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Alexandra Burke joining the fight to reduce hygiene poverty

Ever open your bathroom cupboard and think you’re hoarding way too many products? Donating spares could be an option – as there are lots of people in need.

Alexandra Burke with boyfriend Darren Randolph
Alexandra Burke with boyfriend Darren Randolph

Recent years have seen growing awareness of ‘period poverty’, highlighting how young girls are missing school due to being unable to afford sanitary products. There’s a wider picture too, with many families struggling to afford basic hygiene products like toothpaste, deodorant and detergent.

“It’s heart-breaking,” says singer Alexandra Burke, who’s understanding about how easily this can happen.

“Knowing it’s the difference between a family picking to pay their utilities bill or buying hygiene products – you’re going to pick the utilities bill.”

The London-born star, 33, has teamed up with Boots and The Hygiene Bank – a charity that collects, sorts and distributes personal and household hygiene products to community partners, so they can reach those in need. To help, Boots now has Hygiene Bank donation points in over 400 of its stores, where anyone can drop off donations. The retailer also matches customer donations in stores through its ‘You Donate, We Donate’ scheme.

“It’s such a hidden crisis, not many people are aware of it,” says Burke. “There are certain things we do talk about, and there’s such a taboo about other subjects. We can’t rely on kids to speak up for themselves, they won’t have the confidence, so it’s a matter of us doing our part.”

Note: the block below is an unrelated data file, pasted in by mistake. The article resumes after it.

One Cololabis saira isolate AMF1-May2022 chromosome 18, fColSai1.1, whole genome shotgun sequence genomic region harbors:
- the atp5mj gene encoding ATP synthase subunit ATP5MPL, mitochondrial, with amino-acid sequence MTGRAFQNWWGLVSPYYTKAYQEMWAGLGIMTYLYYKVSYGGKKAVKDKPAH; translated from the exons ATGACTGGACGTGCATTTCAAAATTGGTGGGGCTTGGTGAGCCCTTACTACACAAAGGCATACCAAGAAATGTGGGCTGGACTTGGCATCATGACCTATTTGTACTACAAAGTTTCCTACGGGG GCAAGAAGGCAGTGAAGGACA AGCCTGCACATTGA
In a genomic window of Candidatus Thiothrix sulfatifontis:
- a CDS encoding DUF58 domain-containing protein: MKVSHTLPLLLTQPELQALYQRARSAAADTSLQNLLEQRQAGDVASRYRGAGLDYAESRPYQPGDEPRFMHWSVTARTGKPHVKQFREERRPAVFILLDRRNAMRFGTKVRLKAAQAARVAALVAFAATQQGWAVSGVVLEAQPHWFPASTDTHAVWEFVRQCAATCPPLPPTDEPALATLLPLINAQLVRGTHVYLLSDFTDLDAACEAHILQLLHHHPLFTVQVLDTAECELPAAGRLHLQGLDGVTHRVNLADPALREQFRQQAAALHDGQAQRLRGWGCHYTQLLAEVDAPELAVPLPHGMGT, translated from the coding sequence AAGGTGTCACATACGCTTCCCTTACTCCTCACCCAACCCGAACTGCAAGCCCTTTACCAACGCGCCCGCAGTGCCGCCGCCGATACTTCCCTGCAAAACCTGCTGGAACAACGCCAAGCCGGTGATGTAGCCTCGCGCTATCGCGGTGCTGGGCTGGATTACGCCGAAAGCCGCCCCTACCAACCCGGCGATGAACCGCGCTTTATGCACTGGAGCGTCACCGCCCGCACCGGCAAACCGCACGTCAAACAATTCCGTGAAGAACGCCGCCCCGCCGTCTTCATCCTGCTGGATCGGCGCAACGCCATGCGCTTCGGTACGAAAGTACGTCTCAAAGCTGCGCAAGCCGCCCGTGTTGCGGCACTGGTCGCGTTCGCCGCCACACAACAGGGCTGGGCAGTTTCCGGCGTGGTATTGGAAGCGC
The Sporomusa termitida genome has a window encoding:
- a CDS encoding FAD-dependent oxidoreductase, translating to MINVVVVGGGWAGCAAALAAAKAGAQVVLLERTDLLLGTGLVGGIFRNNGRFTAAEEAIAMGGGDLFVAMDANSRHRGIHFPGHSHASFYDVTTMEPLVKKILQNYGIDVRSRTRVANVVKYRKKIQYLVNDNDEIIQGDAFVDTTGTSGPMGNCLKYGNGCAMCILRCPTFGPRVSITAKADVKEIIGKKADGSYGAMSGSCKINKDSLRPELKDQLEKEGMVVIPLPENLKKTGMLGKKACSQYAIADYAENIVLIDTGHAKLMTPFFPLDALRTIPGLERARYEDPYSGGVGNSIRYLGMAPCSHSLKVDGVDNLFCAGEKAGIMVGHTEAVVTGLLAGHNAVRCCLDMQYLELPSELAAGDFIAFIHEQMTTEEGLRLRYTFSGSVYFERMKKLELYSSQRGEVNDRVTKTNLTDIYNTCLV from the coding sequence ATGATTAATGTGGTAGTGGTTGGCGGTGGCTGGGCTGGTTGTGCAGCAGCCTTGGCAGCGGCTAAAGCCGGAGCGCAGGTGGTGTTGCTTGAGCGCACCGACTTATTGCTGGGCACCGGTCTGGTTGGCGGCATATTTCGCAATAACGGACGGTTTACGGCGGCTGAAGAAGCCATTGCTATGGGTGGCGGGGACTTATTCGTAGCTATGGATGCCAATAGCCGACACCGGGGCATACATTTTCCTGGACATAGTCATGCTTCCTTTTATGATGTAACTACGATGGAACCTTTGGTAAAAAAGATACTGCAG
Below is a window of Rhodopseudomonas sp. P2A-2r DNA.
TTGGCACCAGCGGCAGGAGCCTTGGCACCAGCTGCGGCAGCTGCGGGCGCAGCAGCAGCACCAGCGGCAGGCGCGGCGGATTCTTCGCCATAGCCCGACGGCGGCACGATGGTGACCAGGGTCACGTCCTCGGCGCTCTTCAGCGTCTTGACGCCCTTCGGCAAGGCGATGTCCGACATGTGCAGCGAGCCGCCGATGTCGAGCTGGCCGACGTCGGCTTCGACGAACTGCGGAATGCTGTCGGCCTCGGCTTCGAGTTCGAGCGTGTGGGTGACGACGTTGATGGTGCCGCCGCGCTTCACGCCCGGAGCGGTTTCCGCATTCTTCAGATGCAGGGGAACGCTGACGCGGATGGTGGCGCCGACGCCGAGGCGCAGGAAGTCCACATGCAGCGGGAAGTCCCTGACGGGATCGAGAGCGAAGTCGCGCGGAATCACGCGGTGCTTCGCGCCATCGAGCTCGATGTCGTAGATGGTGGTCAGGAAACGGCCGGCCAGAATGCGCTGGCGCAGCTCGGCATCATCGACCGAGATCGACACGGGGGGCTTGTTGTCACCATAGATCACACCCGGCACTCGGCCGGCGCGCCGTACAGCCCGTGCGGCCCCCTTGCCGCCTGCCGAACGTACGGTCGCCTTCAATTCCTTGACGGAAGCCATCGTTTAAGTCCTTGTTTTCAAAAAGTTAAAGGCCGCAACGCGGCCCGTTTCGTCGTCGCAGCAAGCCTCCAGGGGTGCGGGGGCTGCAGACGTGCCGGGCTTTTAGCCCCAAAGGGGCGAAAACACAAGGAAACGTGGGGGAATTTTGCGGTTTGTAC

Burke agrees the impact of hygiene poverty can run deep for young people, affecting their self-esteem, she says. “And if you think about how these kids are our future, we want them to be able to thrive. Mental health is a crisis in itself – to know these kids will be impacted mentally as well by something that’s out of their control, it’s really hard to think about it.”

Looking back to her own school days, she feels “fortunate” hygiene poverty wasn’t something she experienced. “My mum, bless her heart, she was a single mother and was able to have the help of my grandad and my aunty, her sister – she was very lucky to be a single mum with help, not a lot of people have that. She always made sure we had food on the table, clothes on our back, all the hygiene products we needed.

“I don’t ever recall not having the things we did need. I just recall going without seeing my mum, because she was always working so hard,” adds Burke, whose mother was the late Soul II Soul singer, Melissa Bell.

Burke’s own music career launched after she won The X Factor in 2008 aged 20. She remains one of the show’s most successful ever contestants, with record sales of over four million in the UK alone – but it hasn’t all been plain-sailing, and in recent years she’s opened up about the racism she experienced in the music industry, revealing how she’d been asked to bleach her skin, and told she’d “have to work 10 times harder than a white artist”.